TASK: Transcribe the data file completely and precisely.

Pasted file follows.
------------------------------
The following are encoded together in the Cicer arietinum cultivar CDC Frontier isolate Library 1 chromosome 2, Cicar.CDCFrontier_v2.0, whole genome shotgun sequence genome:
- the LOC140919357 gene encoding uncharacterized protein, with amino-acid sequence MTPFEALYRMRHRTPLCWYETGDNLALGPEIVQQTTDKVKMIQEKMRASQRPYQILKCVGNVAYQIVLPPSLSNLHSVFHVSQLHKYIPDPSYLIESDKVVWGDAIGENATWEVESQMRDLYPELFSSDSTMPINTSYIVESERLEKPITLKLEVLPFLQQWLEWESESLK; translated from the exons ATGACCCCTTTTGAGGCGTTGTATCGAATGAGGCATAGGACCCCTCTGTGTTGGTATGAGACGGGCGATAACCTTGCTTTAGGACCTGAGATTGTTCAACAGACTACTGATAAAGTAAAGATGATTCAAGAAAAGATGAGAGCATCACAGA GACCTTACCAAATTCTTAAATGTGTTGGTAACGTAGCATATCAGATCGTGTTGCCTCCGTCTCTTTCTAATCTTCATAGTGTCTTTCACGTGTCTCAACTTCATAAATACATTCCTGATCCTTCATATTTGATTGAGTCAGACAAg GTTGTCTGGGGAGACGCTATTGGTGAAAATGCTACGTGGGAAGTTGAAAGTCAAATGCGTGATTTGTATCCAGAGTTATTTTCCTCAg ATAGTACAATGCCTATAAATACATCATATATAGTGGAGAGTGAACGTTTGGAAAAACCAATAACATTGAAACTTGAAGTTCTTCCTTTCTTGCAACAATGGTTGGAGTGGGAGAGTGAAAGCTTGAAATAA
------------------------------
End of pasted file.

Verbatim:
The following are encoded together in the Cicer arietinum cultivar CDC Frontier isolate Library 1 chromosome 2, Cicar.CDCFrontier_v2.0, whole genome shotgun sequence genome:
- the LOC140919357 gene encoding uncharacterized protein, with amino-acid sequence MTPFEALYRMRHRTPLCWYETGDNLALGPEIVQQTTDKVKMIQEKMRASQRPYQILKCVGNVAYQIVLPPSLSNLHSVFHVSQLHKYIPDPSYLIESDKVVWGDAIGENATWEVESQMRDLYPELFSSDSTMPINTSYIVESERLEKPITLKLEVLPFLQQWLEWESESLK; translated from the exons ATGACCCCTTTTGAGGCGTTGTATCGAATGAGGCATAGGACCCCTCTGTGTTGGTATGAGACGGGCGATAACCTTGCTTTAGGACCTGAGATTGTTCAACAGACTACTGATAAAGTAAAGATGATTCAAGAAAAGATGAGAGCATCACAGA GACCTTACCAAATTCTTAAATGTGTTGGTAACGTAGCATATCAGATCGTGTTGCCTCCGTCTCTTTCTAATCTTCATAGTGTCTTTCACGTGTCTCAACTTCATAAATACATTCCTGATCCTTCATATTTGATTGAGTCAGACAAg GTTGTCTGGGGAGACGCTATTGGTGAAAATGCTACGTGGGAAGTTGAAAGTCAAATGCGTGATTTGTATCCAGAGTTATTTTCCTCAg ATAGTACAATGCCTATAAATACATCATATATAGTGGAGAGTGAACGTTTGGAAAAACCAATAACATTGAAACTTGAAGTTCTTCCTTTCTTGCAACAATGGTTGGAGTGGGAGAGTGAAAGCTTGAAATAA